Caesar is a film maker and photojournalist based in Birmingham UK. He has produced programmes for BBC, Central and Carlton TV. He has exhibited widely and worked in South Africa, India, Albania, USA and Jamaica.
Pogus Caesar was born in St Kitts, West Indies, and grew up in Birmingham, UK. A self-taught artist, he originally concentrated his early artistic talent on painting. Influenced by the pointil- list paintings of the French Impressionist George-Pierre Seurat, Pogus developed his own technique using a simple fountain pen and ink. Composing his paintings with thousands of tiny dots, this minutely detailed use of the pen meant that even the smaller works would take several months to complete. Pogus would then sell his work through a stall that was part of the Bullring market.
In the 1980s Pogus became director of the West Midlands Ethnic Minority Arts Service, an organisation that promoted multicultural arts regionally and nationally. He was also the first Chairman of Birmingham International Film & Television Festival. For the Arts Council of Great Britain he has curated and contributed to major shows by black British artists including Into the Open (1984) and Caribbean Expressions in Britain (1986).
In the late 1980s Pogus started working in television - originally as a journalist on Channel 4’s Black on Black (1985), then as producer and director of entertainment, sport and multi cultural programmes for Central Television, Carlton Television and the BBC. Pogus’ productions at Central Television included I’m Black in Britain (1995), at Carlton Television – Respect (1995), and Drumbeat (1999), and at the BBC – A-Force (1997). In 1993 he formed a production company, Windrush Productions, whose productions include the award winning multi-cultural series Xpress (1995), and independent films such as Forward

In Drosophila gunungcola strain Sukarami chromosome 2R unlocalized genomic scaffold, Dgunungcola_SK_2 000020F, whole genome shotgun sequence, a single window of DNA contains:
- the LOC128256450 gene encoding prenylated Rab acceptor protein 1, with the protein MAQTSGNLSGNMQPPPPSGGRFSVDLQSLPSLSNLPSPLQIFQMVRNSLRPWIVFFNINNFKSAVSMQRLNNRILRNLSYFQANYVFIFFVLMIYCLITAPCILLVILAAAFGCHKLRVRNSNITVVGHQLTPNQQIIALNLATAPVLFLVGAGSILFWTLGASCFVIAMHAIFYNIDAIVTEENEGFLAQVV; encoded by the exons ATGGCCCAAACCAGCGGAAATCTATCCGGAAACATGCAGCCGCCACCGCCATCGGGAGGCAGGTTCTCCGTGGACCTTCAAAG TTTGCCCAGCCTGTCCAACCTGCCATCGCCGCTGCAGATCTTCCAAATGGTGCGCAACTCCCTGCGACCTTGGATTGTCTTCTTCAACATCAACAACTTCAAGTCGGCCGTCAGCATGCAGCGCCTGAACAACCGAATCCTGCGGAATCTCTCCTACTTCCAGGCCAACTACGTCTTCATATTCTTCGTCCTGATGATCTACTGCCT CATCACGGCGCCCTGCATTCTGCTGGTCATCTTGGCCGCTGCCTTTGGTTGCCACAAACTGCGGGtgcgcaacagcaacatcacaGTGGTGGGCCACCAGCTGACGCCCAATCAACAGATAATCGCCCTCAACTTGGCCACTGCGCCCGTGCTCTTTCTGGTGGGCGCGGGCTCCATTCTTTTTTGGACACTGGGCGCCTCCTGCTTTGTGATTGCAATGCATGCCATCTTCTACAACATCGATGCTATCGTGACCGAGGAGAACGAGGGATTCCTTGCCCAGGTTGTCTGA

Backward – Backward Never (2002), Francesca’s Key (2007), The Diver (2009) and Aaliyah Live in Amsterdam (2010).
As a photographer and artist Pogus has worked in the UK and many other countries including Spain, India, South America, Sweden, South Africa, Albania and Jamaica documenting the lives of diverse communities. He has also photographed artists, musicians, poets and politicians such as Archbishop Desmond Tutu, Julie Christie and Paul Robeson Jr. His works are in private and public collections such as the City Gallery,Leicester; Mappin Art Gallery, Sheffield; Wolverhampton Art Gallery and Birmingham Museum and Art Gallery.
In 2004 Pogus established the internet based OOM Gallery which houses his extensive photographic archives. OOM Gallery collaborates with the private, public and voluntary sector by developing and producing a diverse range of multimedia projects.
In 2010 his first book Muzik Kinda Sweet was published. He was also given the Westmore Ezekiel Award by the Birmingham Black International Film Festival for his contribution to British television. His second book Sparkbrook Pride was published in 2011.